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CORE Set to Fight Racial Disparities in D.C.

The District’s new office of racial equity, CORE (Council on Racial Equity), is being set up as a change maker to level the playing field between whites and people of color in the city in public policy and daily life and residents.

“Our main responsibility is to normalize, operationalize and organize around racial equity,” Dr. Brian McClure, the director of CORE, said. “The outcome is to achieve racial equity in the District.”

CORE serves as a product of D.C. Council member Kenyan McDuffie’s (D-Ward 5), Racial Equity Achieves Results Act of 2020. The office started operating on Jan. 18, the day of observance of Dr. Martin Luther King Jr., who advocated and preached for equity.

McClure and his staff of four are to make sure the goal of racial equity is pursued. Under the law, the office is to be the advocate for equity among racial groups in the city.

“There needs to be a tool to explain the racial disparities in the District,” McClure said. “The government plays a role in creating and perpetuating those racial disparities and it should be the entity to dismantle them.”

The District’s population stands at 46% Black and about 38% white, according to 2019 census data. However, according to the 2015-2019 American Community Survey focusing on the District:

– The Black homeownership rate stands at 35% compared to 50% for whites.

– The poverty rate for Blacks comes out to 26% in contrast to 6% for whites.

– The dimensions of poverty for Black children hover around 37% but for whites, only 1%.

– The number of adults age 25 and older without a high school diploma or GED lingers at 14% but for whites, the rate comes out to 1%.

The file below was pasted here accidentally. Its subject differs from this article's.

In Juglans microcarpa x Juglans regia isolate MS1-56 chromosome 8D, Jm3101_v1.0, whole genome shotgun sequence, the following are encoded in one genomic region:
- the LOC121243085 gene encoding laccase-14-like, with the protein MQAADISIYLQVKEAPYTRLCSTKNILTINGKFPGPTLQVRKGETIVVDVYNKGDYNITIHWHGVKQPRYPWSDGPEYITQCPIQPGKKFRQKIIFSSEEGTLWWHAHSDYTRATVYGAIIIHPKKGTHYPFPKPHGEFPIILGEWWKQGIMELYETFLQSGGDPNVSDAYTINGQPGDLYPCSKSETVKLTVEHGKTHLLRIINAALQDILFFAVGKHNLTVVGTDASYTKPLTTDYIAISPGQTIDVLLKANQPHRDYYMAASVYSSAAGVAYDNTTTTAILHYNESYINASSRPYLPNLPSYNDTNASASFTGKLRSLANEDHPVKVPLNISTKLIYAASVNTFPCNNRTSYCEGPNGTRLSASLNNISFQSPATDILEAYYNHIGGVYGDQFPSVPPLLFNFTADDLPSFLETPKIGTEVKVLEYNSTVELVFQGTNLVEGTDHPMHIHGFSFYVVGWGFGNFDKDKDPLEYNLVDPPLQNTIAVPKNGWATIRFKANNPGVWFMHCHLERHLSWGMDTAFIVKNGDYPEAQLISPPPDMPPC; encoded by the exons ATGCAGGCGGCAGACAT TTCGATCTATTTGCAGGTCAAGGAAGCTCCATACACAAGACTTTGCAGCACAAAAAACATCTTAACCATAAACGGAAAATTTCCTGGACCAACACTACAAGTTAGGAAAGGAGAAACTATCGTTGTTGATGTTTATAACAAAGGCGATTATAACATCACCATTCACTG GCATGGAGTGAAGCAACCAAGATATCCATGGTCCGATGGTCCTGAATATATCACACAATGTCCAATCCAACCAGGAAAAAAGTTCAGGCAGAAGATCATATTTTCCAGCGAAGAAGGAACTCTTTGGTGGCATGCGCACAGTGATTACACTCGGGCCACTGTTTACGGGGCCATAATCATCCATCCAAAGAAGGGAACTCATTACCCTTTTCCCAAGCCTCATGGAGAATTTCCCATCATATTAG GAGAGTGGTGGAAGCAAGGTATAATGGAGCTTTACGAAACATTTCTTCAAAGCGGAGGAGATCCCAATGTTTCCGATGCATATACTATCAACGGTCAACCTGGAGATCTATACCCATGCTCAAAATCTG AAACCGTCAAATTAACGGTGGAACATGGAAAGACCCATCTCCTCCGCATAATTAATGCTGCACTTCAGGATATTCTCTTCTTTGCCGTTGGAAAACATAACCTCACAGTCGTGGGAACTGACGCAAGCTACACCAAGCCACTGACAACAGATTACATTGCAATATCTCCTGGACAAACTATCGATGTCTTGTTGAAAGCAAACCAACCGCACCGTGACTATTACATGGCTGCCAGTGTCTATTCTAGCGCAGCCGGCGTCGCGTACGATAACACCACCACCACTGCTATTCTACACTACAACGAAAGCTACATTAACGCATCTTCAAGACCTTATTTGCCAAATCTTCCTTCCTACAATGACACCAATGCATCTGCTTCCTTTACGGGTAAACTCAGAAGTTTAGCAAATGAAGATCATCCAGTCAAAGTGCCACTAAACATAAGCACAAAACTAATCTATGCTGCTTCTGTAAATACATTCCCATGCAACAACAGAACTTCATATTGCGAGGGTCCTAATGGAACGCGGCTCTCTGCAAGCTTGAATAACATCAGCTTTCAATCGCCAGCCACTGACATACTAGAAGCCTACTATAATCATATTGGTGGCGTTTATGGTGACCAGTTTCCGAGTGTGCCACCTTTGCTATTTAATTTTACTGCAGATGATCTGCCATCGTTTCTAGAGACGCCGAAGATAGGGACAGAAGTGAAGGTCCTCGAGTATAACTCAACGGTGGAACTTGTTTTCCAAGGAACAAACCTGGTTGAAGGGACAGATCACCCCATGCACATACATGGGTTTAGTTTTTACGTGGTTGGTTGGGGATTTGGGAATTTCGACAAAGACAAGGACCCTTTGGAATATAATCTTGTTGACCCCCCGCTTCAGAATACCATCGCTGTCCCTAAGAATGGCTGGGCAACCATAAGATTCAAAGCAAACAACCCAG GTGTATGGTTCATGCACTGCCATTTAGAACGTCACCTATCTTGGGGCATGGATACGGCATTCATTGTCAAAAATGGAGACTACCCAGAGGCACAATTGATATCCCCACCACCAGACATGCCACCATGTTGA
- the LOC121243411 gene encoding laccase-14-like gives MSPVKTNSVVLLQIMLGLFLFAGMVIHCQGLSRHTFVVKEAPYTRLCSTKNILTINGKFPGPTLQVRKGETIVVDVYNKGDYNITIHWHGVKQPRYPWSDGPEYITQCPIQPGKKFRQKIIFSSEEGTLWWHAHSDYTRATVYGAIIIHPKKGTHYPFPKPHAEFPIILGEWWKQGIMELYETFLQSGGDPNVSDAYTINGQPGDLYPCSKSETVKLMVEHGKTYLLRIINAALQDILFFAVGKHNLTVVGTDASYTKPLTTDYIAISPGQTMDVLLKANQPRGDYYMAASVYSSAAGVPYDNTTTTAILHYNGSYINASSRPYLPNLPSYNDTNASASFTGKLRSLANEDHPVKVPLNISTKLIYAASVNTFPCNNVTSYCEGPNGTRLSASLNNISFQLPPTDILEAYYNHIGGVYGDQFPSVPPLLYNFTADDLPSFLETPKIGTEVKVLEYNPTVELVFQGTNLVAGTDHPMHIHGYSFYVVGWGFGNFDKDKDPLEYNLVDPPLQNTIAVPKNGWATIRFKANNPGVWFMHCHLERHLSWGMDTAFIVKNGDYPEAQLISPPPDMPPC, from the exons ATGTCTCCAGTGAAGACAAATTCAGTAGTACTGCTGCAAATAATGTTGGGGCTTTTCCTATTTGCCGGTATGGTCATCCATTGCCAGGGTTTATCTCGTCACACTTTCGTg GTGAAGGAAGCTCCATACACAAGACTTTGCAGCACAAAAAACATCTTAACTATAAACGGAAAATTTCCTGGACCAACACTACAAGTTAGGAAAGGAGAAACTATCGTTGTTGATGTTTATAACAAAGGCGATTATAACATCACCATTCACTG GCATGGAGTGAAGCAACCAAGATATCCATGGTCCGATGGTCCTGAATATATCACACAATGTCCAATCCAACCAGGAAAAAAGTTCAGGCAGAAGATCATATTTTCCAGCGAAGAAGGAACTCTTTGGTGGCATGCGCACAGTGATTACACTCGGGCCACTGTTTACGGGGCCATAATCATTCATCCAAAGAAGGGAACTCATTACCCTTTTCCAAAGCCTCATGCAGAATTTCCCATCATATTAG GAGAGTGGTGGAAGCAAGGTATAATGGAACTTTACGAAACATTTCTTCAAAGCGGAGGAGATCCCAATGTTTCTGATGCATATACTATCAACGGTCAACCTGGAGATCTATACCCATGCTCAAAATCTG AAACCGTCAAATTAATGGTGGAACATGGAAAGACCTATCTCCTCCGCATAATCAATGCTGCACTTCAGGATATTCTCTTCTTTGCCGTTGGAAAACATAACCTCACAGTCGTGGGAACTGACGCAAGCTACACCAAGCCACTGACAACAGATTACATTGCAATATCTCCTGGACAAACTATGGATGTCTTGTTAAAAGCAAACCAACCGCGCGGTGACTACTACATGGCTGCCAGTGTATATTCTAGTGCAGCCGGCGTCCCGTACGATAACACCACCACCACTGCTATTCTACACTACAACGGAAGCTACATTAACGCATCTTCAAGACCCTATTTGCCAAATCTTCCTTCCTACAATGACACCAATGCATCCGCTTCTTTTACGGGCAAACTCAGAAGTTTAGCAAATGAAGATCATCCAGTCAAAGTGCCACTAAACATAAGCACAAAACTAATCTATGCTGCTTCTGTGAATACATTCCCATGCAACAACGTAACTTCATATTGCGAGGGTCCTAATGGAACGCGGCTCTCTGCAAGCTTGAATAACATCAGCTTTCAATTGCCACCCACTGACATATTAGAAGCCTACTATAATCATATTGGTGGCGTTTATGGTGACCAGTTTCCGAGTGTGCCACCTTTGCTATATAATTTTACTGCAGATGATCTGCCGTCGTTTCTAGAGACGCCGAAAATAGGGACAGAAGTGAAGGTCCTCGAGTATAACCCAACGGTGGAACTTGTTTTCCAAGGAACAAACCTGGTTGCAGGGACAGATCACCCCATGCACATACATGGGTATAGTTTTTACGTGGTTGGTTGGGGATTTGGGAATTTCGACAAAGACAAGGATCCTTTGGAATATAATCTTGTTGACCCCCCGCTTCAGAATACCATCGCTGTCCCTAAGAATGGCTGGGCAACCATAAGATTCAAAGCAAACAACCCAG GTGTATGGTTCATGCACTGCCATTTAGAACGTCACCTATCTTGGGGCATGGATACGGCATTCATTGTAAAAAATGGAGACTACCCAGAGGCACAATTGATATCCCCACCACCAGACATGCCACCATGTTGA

Before becoming the director, McClure worked on the McDuffie staff, playing a key organizational role in the racial equity working group that grew into CORE.

McClure said he understands the history of Black progress in the District as far as education and economics throughout the years. Nevertheless, he says a problem of racial equity has long existed.

“Even though D.C. use to be known as ‘Chocolate City’ and Blacks were doing very well in the years after the Civil Rights Movement, the disparities have grown since that time,” he said. He said presently about 26% of all District government contracts are allocated to Black-owned businesses and “the rest go to large companies.”

“This is what we are working for in this office,” McClure said. “We want to see businesses owned by people of color to get a fair shot at government contracts.”

Alfred Swailes, the owner of A &A Premium Paint Distribution, LLC and a leader in the D.C. Black Business Task Force which advocates for more government contracts for African American businesses, expressed support for the office.

“That office will show and verify to government officials that there is a problem with Black businesses getting government contracts,” Swailes said. “I am also happy the office will chart the racial progress in government contracting. I hope it gets around to deal with remedies soon.”

Jacque Patterson, a newly sworn-in at-large member of the D.C. State Board of Education, is the chief community engagement officer for KIPP DC, a group of charter schools in the city. Like Swailes, Patterson supports CORE.

“I feel like this office is long overdue,” Patterson said. “You have companies that do business with the city but don’t make an effort to hire District residents, especially those who are people of color.”

Patterson said he got a sense of the passion that McDuffie had when the council member peppered him with questions about the redevelopment of KIPP DC’s of the Ferebee-Hope campus.

“He asked us tough questions regarding KIPP DC’s hiring and contracting practices for our $90 million project,” he said. “McDuffie had every right to do that. Any businesses who want city contracts should have to answer those questions. CORE should definitely play a role in seeing racial equity happens in D.C.”

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